Brexiters' Clinical Trials Conundrum
The Lords gave a drubbing to Mrs May yesterday on the Customs Union, as you may have noticed if you don’t solely watch BBC News.
But what has gone virtually unnoticed is that the government is in full retreat on the new EU Clinical Trials Directive. This enables novel medicines to be tested across the EU28.
Annabel Goldie, a Tory spokesperson in the Lords, gave the "strongest possible reassurance on the UK’s commitment to implement" the directive.
What she didn’t say is that she was crossing one of her government’s bonkers red lines. Dispute resolution within a clinical trial is ultimately referred up to the European Court of Justice (ECJ) and leaving the court’s jurisdiction is one of Mrs May’s Commandments.
So, why has the government crossed its own red line? Obviously the whole of the life sciences sector – public and private – wants and needs to work with EU27 countries to develop new medicines.
The need arises from the reality of biomedicine today. The age of "blockbuster drugs" has ended and we are at the beginning of the development of new highly targeted drugs. This means that they work very well, but they only work on a small number of patients.
Therefore, to test these new drugs, one needs access to enough of these rare patients to conduct a statistically sound trial. These numbers can only be found efficiently in a very large population like that of the EU28. The UK population is just too small.
So the choice for the UK is stark: either do a bonkers Brexit and destroy our life sciences sector or follow the Clinical Trials Directive and stay under ECJ jurisdiction.
Their Lordships – many of whom have nice portfolios of shares in UK pharma no doubt – saw sense. Even Brexit extremists like Lords Ridley, Lawson and Forsyth saw sense. Either they swallowed their pride on the red lines, or they didn’t quite know what they were doing.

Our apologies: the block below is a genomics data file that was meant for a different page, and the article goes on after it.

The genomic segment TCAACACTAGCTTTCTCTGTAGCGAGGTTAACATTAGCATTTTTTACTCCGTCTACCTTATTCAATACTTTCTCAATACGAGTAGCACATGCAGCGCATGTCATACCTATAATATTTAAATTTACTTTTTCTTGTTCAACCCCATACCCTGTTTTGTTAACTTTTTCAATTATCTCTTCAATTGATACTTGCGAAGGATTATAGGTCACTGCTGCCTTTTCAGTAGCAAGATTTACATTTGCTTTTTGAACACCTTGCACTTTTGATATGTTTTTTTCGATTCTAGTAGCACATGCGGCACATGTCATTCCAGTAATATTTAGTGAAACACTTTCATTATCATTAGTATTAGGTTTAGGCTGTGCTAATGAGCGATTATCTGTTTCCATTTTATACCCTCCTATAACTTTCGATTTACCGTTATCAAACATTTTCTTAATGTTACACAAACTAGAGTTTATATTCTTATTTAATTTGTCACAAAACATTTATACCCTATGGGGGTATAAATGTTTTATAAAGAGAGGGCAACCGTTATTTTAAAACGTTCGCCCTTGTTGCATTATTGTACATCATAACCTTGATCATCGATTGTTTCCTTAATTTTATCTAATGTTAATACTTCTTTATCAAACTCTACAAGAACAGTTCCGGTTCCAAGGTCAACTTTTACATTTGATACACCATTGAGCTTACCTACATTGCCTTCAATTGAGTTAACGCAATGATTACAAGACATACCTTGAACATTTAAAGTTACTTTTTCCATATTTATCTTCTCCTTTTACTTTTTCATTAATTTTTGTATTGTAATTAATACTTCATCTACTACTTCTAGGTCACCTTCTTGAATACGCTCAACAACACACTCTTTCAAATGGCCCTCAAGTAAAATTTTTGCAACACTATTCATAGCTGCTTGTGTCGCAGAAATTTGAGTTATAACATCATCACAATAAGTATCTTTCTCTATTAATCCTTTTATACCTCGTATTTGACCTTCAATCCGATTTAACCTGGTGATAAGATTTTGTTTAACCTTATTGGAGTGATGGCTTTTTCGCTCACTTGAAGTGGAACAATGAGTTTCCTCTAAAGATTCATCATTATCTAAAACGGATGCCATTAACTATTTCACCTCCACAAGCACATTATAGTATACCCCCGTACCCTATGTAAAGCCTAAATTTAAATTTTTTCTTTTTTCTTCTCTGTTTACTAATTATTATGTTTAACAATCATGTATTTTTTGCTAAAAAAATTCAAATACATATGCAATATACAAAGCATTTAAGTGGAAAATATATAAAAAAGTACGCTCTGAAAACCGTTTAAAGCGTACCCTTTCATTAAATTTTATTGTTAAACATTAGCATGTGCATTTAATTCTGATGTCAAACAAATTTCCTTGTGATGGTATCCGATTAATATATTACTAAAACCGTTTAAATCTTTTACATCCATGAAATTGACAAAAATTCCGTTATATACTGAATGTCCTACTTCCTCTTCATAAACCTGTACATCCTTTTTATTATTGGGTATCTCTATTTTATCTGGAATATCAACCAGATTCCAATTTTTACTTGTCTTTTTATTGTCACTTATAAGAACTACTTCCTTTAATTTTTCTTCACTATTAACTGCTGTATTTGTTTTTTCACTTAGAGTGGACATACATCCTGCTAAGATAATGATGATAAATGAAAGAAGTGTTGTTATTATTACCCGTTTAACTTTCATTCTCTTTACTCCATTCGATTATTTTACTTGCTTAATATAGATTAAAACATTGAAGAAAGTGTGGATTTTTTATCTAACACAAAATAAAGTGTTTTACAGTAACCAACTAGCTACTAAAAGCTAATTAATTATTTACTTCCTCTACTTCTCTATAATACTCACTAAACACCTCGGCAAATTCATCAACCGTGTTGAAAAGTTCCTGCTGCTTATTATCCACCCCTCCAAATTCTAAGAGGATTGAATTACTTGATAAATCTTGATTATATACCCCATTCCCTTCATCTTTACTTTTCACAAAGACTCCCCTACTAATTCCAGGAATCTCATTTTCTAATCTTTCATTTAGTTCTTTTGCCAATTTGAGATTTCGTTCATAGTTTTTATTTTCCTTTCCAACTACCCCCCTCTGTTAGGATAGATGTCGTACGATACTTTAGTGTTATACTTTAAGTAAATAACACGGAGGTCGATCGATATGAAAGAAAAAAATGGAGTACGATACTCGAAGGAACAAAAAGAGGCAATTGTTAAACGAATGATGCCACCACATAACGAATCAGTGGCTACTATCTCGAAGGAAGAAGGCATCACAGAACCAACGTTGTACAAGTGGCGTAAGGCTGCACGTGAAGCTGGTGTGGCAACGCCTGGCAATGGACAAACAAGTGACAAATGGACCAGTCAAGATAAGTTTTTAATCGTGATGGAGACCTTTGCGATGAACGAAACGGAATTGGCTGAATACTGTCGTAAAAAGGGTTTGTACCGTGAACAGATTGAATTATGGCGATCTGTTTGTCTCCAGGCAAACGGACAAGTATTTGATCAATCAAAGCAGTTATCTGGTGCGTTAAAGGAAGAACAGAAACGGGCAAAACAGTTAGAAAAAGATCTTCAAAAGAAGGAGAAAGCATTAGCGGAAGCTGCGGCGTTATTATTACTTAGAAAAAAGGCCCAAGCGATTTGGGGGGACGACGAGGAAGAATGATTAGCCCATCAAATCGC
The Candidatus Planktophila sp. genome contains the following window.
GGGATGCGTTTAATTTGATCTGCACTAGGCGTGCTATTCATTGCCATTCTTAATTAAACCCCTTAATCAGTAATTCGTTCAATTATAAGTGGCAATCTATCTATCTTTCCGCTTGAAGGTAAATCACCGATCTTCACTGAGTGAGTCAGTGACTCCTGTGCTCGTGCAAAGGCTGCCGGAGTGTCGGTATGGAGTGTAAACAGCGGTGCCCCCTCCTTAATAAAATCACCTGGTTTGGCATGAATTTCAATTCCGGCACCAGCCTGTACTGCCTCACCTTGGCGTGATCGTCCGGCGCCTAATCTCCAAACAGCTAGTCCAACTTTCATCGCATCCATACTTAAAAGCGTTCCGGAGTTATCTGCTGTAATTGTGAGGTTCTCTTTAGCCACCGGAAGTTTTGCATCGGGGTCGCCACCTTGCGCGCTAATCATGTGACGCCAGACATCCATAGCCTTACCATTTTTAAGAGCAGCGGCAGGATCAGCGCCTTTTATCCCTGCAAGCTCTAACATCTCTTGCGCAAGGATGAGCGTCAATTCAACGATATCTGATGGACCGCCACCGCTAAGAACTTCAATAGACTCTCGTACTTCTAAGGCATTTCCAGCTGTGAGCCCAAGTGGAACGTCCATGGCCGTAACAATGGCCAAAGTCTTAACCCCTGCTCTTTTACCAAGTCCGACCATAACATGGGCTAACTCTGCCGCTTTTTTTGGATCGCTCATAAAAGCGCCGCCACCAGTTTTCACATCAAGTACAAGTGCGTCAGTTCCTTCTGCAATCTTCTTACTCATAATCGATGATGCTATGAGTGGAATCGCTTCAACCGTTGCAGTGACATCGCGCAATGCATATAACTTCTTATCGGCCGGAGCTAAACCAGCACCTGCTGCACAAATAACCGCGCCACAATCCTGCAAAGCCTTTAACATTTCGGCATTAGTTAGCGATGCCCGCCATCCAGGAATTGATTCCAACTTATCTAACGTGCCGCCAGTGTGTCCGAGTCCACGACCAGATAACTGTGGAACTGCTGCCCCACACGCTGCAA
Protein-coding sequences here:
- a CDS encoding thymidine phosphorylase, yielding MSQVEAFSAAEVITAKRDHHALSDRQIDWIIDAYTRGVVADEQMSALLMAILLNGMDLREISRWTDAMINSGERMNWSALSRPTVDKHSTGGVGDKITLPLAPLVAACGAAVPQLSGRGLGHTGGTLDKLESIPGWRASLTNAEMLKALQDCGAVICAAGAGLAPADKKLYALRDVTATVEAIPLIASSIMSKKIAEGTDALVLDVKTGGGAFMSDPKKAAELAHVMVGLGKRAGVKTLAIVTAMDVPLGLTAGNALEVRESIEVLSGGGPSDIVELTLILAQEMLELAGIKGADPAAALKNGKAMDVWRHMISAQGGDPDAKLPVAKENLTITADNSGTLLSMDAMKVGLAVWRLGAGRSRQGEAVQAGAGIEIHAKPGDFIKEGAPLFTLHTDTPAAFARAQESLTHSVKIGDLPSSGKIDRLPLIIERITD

Lady Goldie didn’t refer to the ECJ in her statement on this issue to the Lords. It might have stirred up a hornets’ nest. She just gave her "strongest possible reassurance" on implementing the directive.
And then, to show how tough the government is, she said she couldn’t guarantee the UK would fully join in with the EU27 in designing clinical trials or sharing clinical trial data. This was, she said, a matter for negotiations in Brussels that the UK could not pre-empt.
This is not being tough. It’s being plain stupid. You can’t have a pan-European clinical trial unless you design it together and collect the data together. There’s no point in accepting the EU Clinical Trials Directive unless you intend to work together. And that means give and take.
Annabel Goldie is, however, not stupid. Nor is Mrs May. But maybe they take us for fools.
Author: Martin Yuille, Honorary Reader at The University of Manchester
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